Remove from heat and let it cool for about 15 minutes before pouring into a heat-safe dish or jar to cool to the touch. Then close or cover the container and transfer it to the refrigerator to cool completely before use. Any leftover caramel (I didn’t have much) can be stored in the fridge in an airtight container for several weeks.


Brown Butter Swiss Meringue Buttercream
Adapted from Martha Stewart 

6 large egg whites
1 cup granulated sugar
1 cup packed dark-brown sugar
1/2 teaspoon salt
2 sticks (1 cup) unsalted butter, room temperature
remaining 1/2 of the brown butter (will be a bit shy of 1 cup), softened
1 teaspoon vanilla extract

Wipe the bowl of an electric mixer with paper towel and a small amount lemon juice or vinegar to remove any trace of fat or grease. Make a double boiler by placing the mixer bowl over a saucepan of gently simmering water, making sure the bowl doesn’t touch the water.

Place egg whites, sugars, and salt into the bowl and whisk gently but continuously until the sugar is completely dissolved and the egg whites reach between 150 and 160 degrees F.
Attach the bowl to your mixer and use the whisk attachment to whip the egg whites on high speed until thick, glossy peaks form and the bowl no longer feels warm to the touch, about 7 to 10 minutes.
Switch to the paddle attachment and reduce speed to medium-low. Add butter, about 2 tablespoons at a time, beating after each addition. The meringue will deflate slightly as butter is added, don’t worry. Once all the butter is added, beat until the icing is smooth and silky, usually about 3 to 5 minutes.
Add the vanilla and beat on low just until combined.

If the buttercream curdles, don’t worry! Just keep mixing and it will come back to smooth.
If the buttercream is too thin and runny, refrigerate the bowl for about 15 or 20 minutes before mixing again with the paddle attachment until it comes together.


Assemble cake:

Remove parchment from each layer, and trim the domed tops off with a cake leveler or sharp bread knife if necessary. Flat layers will definitely result in a much prettier & more professional looking finished cake. My cakes didn’t dome much, so you may not need to do this step. Make sure the layers are completely cool (or cold) before you proceed.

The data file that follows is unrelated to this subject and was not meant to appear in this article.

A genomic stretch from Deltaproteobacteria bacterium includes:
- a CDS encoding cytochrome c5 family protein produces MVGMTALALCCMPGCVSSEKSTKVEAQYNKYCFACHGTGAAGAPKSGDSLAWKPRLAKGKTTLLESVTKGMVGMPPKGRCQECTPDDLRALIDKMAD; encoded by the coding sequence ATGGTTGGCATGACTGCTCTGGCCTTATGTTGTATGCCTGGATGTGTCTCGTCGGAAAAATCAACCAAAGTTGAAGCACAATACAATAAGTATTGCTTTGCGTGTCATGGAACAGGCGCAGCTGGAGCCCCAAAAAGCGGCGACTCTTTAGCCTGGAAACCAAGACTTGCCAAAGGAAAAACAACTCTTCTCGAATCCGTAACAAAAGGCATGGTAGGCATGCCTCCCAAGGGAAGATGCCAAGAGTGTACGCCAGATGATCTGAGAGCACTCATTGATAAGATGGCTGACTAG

If you’re not serving the cake the same day it’s baked, I recommend you brush each layer of cake with two or three tablespoons of simple syrup before assembly to keep it nice and moist for days. Just heat 1/3 cup sugar and 1/3 cup water together until the sugar is completely dissolved.

Place first layer on a cake stand, serving platter, or cardboard cake round. Top with roughly 1/4 of your icing (about one generous cup), and spread the icing out with an offset icing spatula, in as even and level a layer as possible. Place the next layer on top and check from above and from multiple angles to make sure it’s stacked perfectly centered with the layer below, and that it’s flat and level. Adjust if necessary.
Add another 1/4 of the icing, smooth it out, add the top layer, and check and adjust if necessary.

Using another 1/4 of your icing, spread a thin layer of icing over top and sides of cake with an icing spatula. I like to start at the top and slowly work my way down the sides. Be sure to fill in any gaps between layers and make the sides and top is as smooth and flat as possible. This thin layer of icing is referred to as the “crumb coat” and is meant to seal in any crumbs so they’re not seen in your final layer of icing. Refrigerate the cake for 30 minutes to an hour to set the icing before you proceed.
Spread the remaining icing evenly over top and sides of cake, trying to get as smooth a surface as possible.

Top the cake with about 3/4 to 1 cup of the cooled caramel sauce, carefully and evenly drizzling some down the sides.
If desired, top the finished cake with the optional 1/3 cup of toasted whole pecans from above.

This cake is best the day it’s baked, but will keep well in a cake saver at room temperature for up to 2 days, if the weather is not too hot or humid. Otherwise, wrap tightly and store in the refrigerator for up to 3 days. If refrigerated, you’ll need to let it come up to room temperature for at least an hour before serving.

nori and black sesame caramel corn

You may or may not already know this about me, but I’m totally lame.

nori & black sesame caramel corn | Brooklyn Homemaker